Faced With the Americans Who Could Lose Everything Under Trump, Paul Ryan Dabs on ‘Em
Last night, champion bodybuilder Paul Ryan held a “town hall” special on CNN, fielding questions from ordinary people about his plans as Speaker of the House under President Donald Trump. Confronted with the potential human toll of Trump’s demagoguery and his own radical austerity, Ryan smiled like a nice guy, rambled on disingenuously about how immigrants and people in poor health have nothing to worry about, and glibly criticized some innocent teen’s dabbing technique. We knew it before, but I’ll say it again: My fellow Americans, we’re totally fucked.
At one point in the town hall, Ryan was questioned by Angelica Villalobos, a mother who was brought to the U.S. as an undocumented immigrant at age 11, and gave birth to her daughter in the states. That makes Villalobos’s daughter a U.S. citizen, but not Villalobos herself. However, under DACA and DAPA, two executive orders enacted by Barack Obama, adult undocumented immigrants brought to the U.S. as children as well as undocumented parents of citizens were given limited protections from deportation. But the Supreme Court struck down DAPA last year, and Trump has announced his intention to repeal DACA when he takes office. All of this will greatly imperil Villalobos’s ability to raise her daughter in the U.S., which prompted her to ask Ryan point-blank: Do you think I should be deported?
“I can see that you love your daughter. You’re a nice person who has a great future ahead of you, and I hope your future is here,” Ryan answered, which is meaningless, even though, or especially because, it sounds nice. CNN’s Jake Tapper, who moderated the town hall, politely called him on his bullshit. “If president-elect Trump wants to undo DACA, you would tell him don’t do it?” Tapper asked. Ryan dodged the question, saying that Congress needs to come up with a “good, humane solution” for DACA recipients. “A good, humane solution” is not an actual policy prescription, and the sad fact of the matter is that under a Trump administration, people like Villalobos will either be deported or spend a lot of time in hiding. And despite his sympathetic act, Ryan has been a staunch opponent of Obama’s immigration executive orders since long before Trump arrived on the scene. At least Ted Cruz had the balls to be honest when he got a similar question from a DACA recipient on the campaign trail last year.
The other big moment came when Jeff Jeans, a small business owner from Arizona, confronted Ryan on the Affordable Care Act. Jeans was a lifelong Republican voter, he said, but jumped ship when he was diagnosed with cancer without any health insurance, learning he’d have only weeks to live in the absence of treatment. As an independent businessperson and whose cancer would have counted as a preexisting condition, Jeans was able to purchase insurance and get treatment only under the provisions of ACA. “Why would you repeal the Affordable Care Act without a replacement?” Jeans asked. “I want to thank President Obama from the president of my heart, because I would be dead if it weren’t for him,” he added.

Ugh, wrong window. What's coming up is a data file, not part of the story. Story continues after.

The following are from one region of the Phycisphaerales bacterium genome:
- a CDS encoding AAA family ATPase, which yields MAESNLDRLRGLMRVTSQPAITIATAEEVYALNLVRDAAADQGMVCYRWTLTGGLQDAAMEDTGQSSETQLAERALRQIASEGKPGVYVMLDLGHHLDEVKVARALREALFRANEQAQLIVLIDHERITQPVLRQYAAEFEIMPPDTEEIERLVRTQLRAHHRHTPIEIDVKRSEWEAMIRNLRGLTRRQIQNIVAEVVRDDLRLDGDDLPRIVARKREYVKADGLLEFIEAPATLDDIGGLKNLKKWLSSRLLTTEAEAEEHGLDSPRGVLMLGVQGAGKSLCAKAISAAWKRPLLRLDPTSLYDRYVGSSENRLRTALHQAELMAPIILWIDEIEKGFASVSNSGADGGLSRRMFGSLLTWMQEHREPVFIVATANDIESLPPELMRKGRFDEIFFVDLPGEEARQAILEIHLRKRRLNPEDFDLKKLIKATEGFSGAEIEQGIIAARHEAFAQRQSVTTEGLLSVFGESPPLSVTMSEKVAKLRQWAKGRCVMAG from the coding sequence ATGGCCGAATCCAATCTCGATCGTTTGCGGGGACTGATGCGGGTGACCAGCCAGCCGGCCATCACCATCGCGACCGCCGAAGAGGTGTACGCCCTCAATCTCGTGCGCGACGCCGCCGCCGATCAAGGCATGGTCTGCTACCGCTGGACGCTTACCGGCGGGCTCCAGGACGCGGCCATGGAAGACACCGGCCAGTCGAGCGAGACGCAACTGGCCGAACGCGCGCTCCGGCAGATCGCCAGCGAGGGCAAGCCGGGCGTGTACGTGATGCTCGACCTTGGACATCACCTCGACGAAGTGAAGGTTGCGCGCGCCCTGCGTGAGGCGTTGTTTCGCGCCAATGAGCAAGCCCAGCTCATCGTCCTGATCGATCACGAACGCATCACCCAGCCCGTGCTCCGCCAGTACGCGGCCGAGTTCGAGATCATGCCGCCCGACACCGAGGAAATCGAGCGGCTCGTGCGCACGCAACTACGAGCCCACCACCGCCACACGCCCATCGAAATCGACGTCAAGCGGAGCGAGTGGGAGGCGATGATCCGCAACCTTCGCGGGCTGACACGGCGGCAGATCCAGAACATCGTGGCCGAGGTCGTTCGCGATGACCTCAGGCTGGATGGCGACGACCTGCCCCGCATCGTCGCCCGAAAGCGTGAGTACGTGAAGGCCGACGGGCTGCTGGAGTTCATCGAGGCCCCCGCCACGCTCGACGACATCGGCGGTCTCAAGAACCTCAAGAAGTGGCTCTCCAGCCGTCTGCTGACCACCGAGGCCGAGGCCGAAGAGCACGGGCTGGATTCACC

Again, Ryan smiled and pretended that he and the rest of Congress weren’t already working to dismantle the benefits that saved Jeans’s life. “Do we want to make sure that a person like yourself, with a preexisting condition, gets affordable care?” Ryan asked rhetorically. “Of course. Of course.”
On the contrary, back in April, Ryan called specifically for the elimination of the ACA’s provision guaranteeing coverage to people with preexisting conditions. His preferred method for covering these people involves the use of “high-risk pools,” which offer plans, subsidized by state governments, to those with preexisting conditions. This theoretically reduces the burden of payment for everyone without a condition who gets their insurance on the private market, but there is one problem: high-risk pools have been in place in plenty of states for a long time, and we already know they don’t work. Even with subsidies, the premiums are still so high that many people can’t afford them, and vast swaths of people with conditions remain uninsured and unable to pay for their doctors and medicine. Obamacare isn’t perfect, but repealing it would be infinitely worse.
After happily detailing his and the president-elect’s plans to tear mothers away from their children and strip millions of people from their access to affordable insurance, Ryan was asked about his relationship with social media and the internet. “You know, I actually do know what a dab is, just for the record,” he said, making reference to the teenaged son of a congressman who dabbed during a swearing-in ceremony earlier this month. Then, Ryan had the audacity to hate on the kid’s moves. “It looked like he was sneezing,” he said. “That’s not dabbing, in my opinion.” Judge for yourself below. Personally, I’d take the Good Teen all day.